Rival bidders for TMX Group have a month to win over shareholders

TORONTO — The Canadian bidder for the country’s largest stock market operator is confident shareholders will favour its $3.6-billion offer over a transatlantic merger that’s preferred by the board of TMX Group, but its rival isn’t fazed that the hostile bid could derail its plans.

TORONTO — The Canadian bidder for the country’s largest stock market operator is confident shareholders will favour its $3.6-billion offer over a transatlantic merger that’s preferred by the board of TMX Group, but its rival isn’t fazed that the hostile bid could derail its plans.

Maple Group Acquisition Corp. spokesman Luc Bertrand said Thursday the group is comfortable with its decision to go around the TMX (TSX:X) board and directly to shareholders, but he also “sincerely hopes” the operator of the Toronto Stock Exchange will change its mind and consider the offer.

“We were hoping to have that opportunity to explain it to the board, but they closed the door on us — they categorically refused to have a discussion, formally or informally,” Bertrand said in an interview.

TMX Group responded late Thursday to the Maple press release by saying it doesn’t change any of the terms that had already been rejected and complaining that Maple’s statement didn’t have all of its facts straight.

The TMX, which also owns the Montreal derivatives exchange, TSX Venture Exchange and other markets, said last week that the Maple bid breeds too many uncertainties, including regulatory and debt risks. Instead, it is pushing ahead with a merger with the London Stock Exchange Group.

“Given that there were no changes communicated in Maple’s press release from yesterday, TMX Group continues to be prohibited by the merger agreement from any discussions with Maple or its advisors,” TMX said Thursday.

“The board will review and respond to the formal Maple offer if and when it has been made.”

TMX also disputed Maple’s assertion that a shareholder vote on the TMS-LSE merger had been accelerated, saying the June 30 date is within the previously announced time lines.

That leaves Maple — which has yet to mail its $48 cash-and-share offer to shareholders — a month to convince TMX shareholders that the Canadian bid is superior.

The LSE also fired back at its rival for the TMX Group on Thursday, saying that Maple — a nine-member group of Canadian banks and pension funds — is persisting with a hostile bid, even though it has been rejected by the board.

But Bertrand said he resents the implication that the bid is “hostile” because it is the TMX that is being unco-operative.

“We are not hostile because we are keeping our door wide open to have discussions with the TMX board.”

The war of words comes after the TMX board announced a shareholder vote would be held June 30 on its proposed deal with the LSE.

Shareholders have become the key battleground in determining the future of the Canadian capital markets operator. Both bids are fraught with regulatory risks and could leave the exchange with less-than-ideal ownership structures.

The Maple bid would create a trading monopoly in Canada, while the LSE “merger of equals”, technically a takeover by the British exchange operator, would leave voting control in the hands of a foreign owner.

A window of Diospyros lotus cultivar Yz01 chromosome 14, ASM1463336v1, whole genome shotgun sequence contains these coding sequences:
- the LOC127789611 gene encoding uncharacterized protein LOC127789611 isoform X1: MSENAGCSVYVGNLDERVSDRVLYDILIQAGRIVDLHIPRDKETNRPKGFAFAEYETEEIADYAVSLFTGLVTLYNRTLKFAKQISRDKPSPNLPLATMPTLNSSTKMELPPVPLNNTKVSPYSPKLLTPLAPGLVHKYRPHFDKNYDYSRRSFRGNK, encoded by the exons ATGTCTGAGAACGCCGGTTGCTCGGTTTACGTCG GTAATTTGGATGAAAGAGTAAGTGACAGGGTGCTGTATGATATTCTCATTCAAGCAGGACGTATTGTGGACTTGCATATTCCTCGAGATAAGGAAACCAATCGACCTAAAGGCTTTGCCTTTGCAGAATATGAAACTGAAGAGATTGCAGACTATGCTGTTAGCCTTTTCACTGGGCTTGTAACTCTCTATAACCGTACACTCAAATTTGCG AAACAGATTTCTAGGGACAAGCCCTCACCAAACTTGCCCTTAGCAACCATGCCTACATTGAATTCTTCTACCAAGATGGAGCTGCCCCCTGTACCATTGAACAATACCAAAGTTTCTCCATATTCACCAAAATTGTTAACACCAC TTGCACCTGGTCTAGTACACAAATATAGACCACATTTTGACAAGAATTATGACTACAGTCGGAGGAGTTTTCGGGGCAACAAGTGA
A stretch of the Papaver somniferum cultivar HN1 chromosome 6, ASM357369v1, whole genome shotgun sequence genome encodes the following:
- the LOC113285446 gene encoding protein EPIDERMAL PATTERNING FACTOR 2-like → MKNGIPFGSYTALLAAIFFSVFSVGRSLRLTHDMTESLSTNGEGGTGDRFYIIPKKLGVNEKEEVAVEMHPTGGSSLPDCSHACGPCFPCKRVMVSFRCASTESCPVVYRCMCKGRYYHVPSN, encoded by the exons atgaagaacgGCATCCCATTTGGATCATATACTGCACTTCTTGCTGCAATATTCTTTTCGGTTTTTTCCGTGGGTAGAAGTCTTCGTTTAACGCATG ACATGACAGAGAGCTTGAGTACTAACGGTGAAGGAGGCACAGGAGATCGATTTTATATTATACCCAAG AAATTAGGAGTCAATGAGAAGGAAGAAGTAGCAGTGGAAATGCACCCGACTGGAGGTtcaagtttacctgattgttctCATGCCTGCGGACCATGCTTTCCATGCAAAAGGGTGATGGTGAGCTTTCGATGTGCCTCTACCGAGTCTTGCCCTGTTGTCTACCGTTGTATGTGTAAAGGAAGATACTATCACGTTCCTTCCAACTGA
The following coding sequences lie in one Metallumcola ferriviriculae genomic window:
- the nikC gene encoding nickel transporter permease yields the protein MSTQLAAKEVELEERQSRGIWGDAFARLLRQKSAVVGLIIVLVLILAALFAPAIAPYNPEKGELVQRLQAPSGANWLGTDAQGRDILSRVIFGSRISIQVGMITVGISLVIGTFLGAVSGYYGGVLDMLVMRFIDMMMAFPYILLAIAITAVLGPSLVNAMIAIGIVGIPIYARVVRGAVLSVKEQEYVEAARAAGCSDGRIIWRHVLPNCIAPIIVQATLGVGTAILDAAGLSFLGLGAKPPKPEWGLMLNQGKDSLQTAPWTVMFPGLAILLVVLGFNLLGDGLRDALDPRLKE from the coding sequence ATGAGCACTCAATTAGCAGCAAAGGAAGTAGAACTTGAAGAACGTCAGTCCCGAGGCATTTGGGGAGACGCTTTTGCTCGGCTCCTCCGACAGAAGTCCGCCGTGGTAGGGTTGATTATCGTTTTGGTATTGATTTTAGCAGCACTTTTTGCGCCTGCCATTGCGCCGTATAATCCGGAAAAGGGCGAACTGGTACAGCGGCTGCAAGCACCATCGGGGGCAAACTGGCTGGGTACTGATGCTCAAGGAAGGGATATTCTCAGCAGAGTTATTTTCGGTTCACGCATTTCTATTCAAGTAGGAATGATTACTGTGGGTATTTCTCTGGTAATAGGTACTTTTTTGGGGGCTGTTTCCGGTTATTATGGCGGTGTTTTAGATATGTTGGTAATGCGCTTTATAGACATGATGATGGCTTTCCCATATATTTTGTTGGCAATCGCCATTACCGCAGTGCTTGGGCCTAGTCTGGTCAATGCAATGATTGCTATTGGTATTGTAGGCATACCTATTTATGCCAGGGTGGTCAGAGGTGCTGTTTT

Shareholders must make their decisions on the two bids before they know whether either will receive the regulatory approval they require.

LSE Group chief executive Xavier Rolet said he is not threatened that shareholders may accept the Maple bid — something he called “a retrenchment into a monopolistic model” that shouldn’t pass regulatory reviews.

The Maple bid represents a 24 per cent premium to the implied value of a merger with the London Stock Exchange, but only $33.52 of the bid is in cash — which Rolet said was a 25 per cent discount to the current TMX group price. Its shares closed at $44.26 Thursday on the TSX.

The rest of the value of the bid would come from a share in the new group, a proposed integrated trading system that relies on an acquisition of the bank-owned alternative stock exchange Alpha Group and the CDS clearinghouse — a process it has not yet started.

“The rest is highly risky, highly uncertain its condition on acquiring two additional companies … we don’t even know at what value or what price these companies are going to be added,” Rolet said.

“Somebody’s going to have to pay for that monopolistic model and I suspect it’s not going to be the founding shareholders, it’s going to be somebody else,” he said in an interview Thursday.

Bertrand said Maple can only estimate the value of CDS Inc. based on its public statements, and Alpha, which is even harder even though it is owned by the banks because Maple is barred from any insider knowledge of its books.

The Maple bid depends on a review by the Competition Bureau, which must rule whether the group can go ahead with plans to integrate the Toronto Stock Exchange and Alpha, something that would give the group control of about 80 per cent of stock trading volume in Canada.

The group has been advised by its lawyers that the amalgamation should pass the bureau’s review because it would have to consider competition from U.S. stock exchange giants, where trading volumes “far exceed” those on Alpha, Bertrand said.

There is an equal risk that the LSE proposal will be rejected in its own regulatory review because it violates a Canadian rule that no shareholder in the exchange operator can exceed 10 per cent ownership, he added.

“That is a huge regulatory shift and one that should be carefully considered because once its done the die is cast and its very hard to change things.”

In addition, the deal is subject to approval from various Canadian regulators, including a review from Industry Canada under the Investment Canada Act, which must determine if the merger is “of net benefit” to Canada.